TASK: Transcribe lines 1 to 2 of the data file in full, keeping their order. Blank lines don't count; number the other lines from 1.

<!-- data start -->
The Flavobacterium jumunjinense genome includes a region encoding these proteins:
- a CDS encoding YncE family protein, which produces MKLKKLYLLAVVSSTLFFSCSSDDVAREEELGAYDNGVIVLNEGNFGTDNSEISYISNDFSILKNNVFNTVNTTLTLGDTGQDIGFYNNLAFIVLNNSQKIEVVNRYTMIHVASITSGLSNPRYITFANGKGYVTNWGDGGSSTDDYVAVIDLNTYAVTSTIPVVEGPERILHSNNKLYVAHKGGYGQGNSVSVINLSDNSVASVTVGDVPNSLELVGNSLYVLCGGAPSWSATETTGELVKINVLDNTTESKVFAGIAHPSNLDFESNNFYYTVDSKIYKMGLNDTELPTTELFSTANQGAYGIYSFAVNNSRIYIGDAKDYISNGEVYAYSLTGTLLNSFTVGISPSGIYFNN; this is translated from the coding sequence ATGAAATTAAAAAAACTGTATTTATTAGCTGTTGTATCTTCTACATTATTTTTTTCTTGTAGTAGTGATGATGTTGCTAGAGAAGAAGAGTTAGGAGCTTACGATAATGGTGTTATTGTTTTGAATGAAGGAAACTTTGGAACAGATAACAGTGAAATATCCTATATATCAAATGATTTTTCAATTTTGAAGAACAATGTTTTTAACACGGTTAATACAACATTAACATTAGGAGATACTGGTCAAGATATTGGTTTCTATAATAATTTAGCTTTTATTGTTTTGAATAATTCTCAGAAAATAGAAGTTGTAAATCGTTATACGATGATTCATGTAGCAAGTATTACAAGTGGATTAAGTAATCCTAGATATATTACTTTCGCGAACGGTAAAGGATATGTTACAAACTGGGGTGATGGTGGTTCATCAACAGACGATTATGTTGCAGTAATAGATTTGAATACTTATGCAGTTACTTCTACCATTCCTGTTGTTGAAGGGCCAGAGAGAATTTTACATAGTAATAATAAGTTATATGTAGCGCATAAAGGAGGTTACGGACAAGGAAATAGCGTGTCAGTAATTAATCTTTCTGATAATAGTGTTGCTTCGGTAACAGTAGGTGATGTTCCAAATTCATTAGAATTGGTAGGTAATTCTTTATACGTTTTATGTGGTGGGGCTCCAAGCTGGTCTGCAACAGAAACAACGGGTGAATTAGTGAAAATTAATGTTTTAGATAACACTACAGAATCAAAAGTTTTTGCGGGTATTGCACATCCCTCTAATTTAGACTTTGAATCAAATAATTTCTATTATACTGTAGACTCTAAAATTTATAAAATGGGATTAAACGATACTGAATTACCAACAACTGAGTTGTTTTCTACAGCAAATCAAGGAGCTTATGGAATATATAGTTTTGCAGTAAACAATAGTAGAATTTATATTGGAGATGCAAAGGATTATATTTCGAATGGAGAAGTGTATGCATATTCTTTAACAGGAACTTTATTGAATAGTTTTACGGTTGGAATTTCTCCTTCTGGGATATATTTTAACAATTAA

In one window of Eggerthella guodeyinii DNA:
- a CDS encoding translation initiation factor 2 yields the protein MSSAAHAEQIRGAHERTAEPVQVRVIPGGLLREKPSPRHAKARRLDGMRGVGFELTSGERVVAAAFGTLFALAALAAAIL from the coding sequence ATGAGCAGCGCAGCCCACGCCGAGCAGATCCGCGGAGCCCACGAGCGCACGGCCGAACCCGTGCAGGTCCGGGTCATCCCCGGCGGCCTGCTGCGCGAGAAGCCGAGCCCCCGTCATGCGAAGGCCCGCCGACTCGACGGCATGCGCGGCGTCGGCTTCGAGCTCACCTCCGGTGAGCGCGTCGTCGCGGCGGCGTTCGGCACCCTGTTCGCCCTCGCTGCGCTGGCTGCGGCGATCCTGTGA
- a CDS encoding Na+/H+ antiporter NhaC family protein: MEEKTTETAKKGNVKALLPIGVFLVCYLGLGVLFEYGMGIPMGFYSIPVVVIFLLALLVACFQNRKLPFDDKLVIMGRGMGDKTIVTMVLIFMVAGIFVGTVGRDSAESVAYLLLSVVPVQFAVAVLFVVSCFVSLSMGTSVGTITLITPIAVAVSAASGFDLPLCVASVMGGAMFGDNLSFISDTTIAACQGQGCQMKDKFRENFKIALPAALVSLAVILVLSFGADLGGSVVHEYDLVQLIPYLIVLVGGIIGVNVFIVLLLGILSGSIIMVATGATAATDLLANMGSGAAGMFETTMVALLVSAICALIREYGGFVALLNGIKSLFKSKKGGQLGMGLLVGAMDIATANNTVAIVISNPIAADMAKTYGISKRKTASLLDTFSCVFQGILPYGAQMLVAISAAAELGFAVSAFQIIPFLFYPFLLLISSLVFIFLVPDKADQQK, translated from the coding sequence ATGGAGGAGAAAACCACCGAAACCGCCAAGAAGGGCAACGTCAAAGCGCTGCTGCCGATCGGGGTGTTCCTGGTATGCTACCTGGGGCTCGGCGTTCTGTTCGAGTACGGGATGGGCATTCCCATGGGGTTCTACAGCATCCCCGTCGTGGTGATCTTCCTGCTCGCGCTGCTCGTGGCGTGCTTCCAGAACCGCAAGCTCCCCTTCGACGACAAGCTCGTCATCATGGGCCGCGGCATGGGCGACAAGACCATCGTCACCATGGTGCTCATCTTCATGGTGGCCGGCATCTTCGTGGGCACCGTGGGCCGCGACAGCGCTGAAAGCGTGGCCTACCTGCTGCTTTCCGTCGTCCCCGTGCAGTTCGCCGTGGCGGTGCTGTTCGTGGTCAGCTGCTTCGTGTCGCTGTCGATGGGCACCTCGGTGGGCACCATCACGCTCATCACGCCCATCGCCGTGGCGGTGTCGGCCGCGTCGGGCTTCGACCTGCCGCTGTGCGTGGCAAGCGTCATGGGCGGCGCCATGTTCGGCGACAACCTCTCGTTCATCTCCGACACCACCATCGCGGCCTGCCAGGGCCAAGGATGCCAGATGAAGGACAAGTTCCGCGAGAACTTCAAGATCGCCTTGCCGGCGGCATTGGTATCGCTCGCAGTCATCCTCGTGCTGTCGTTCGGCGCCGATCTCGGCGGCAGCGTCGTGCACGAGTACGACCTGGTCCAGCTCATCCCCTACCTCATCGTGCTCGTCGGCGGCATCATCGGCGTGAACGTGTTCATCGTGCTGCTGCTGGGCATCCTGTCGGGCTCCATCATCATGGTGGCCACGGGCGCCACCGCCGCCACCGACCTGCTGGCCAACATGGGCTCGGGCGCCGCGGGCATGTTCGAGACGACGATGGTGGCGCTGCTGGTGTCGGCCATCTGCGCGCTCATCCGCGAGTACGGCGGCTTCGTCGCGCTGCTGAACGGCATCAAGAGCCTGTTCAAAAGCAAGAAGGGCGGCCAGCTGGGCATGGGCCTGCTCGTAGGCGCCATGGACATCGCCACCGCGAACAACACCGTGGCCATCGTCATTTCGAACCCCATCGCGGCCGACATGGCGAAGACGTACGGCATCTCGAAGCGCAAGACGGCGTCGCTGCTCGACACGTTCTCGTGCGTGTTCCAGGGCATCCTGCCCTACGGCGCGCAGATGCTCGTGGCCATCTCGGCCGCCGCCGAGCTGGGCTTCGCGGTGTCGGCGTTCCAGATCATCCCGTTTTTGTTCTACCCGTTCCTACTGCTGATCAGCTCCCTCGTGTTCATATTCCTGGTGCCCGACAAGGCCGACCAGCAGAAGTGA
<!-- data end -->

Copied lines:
The Flavobacterium jumunjinense genome includes a region encoding these proteins:
- a CDS encoding YncE family protein, which produces MKLKKLYLLAVVSSTLFFSCSSDDVAREEELGAYDNGVIVLNEGNFGTDNSEISYISNDFSILKNNVFNTVNTTLTLGDTGQDIGFYNNLAFIVLNNSQKIEVVNRYTMIHVASITSGLSNPRYITFANGKGYVTNWGDGGSSTDDYVAVIDLNTYAVTSTIPVVEGPERILHSNNKLYVAHKGGYGQGNSVSVINLSDNSVASVTVGDVPNSLELVGNSLYVLCGGAPSWSATETTGELVKINVLDNTTESKVFAGIAHPSNLDFESNNFYYTVDSKIYKMGLNDTELPTTELFSTANQGAYGIYSFAVNNSRIYIGDAKDYISNGEVYAYSLTGTLLNSFTVGISPSGIYFNN; this is translated from the coding sequence ATGAAATTAAAAAAACTGTATTTATTAGCTGTTGTATCTTCTACATTATTTTTTTCTTGTAGTAGTGATGATGTTGCTAGAGAAGAAGAGTTAGGAGCTTACGATAATGGTGTTATTGTTTTGAATGAAGGAAACTTTGGAACAGATAACAGTGAAATATCCTATATATCAAATGATTTTTCAATTTTGAAGAACAATGTTTTTAACACGGTTAATACAACATTAACATTAGGAGATACTGGTCAAGATATTGGTTTCTATAATAATTTAGCTTTTATTGTTTTGAATAATTCTCAGAAAATAGAAGTTGTAAATCGTTATACGATGATTCATGTAGCAAGTATTACAAGTGGATTAAGTAATCCTAGATATATTACTTTCGCGAACGGTAAAGGATATGTTACAAACTGGGGTGATGGTGGTTCATCAACAGACGATTATGTTGCAGTAATAGATTTGAATACTTATGCAGTTACTTCTACCATTCCTGTTGTTGAAGGGCCAGAGAGAATTTTACATAGTAATAATAAGTTATATGTAGCGCATAAAGGAGGTTACGGACAAGGAAATAGCGTGTCAGTAATTAATCTTTCTGATAATAGTGTTGCTTCGGTAACAGTAGGTGATGTTCCAAATTCATTAGAATTGGTAGGTAATTCTTTATACGTTTTATGTGGTGGGGCTCCAAGCTGGTCTGCAACAGAAACAACGGGTGAATTAGTGAAAATTAATGTTTTAGATAACACTACAGAATCAAAAGTTTTTGCGGGTATTGCACATCCCTCTAATTTAGACTTTGAATCAAATAATTTCTATTATACTGTAGACTCTAAAATTTATAAAATGGGATTAAACGATACTGAATTACCAACAACTGAGTTGTTTTCTACAGCAAATCAAGGAGCTTATGGAATATATAGTTTTGCAGTAAACAATAGTAGAATTTATATTGGAGATGCAAAGGATTATATTTCGAATGGAGAAGTGTATGCATATTCTTTAACAGGAACTTTATTGAATAGTTTTACGGTTGGAATTTCTCCTTCTGGGATATATTTTAACAATTAA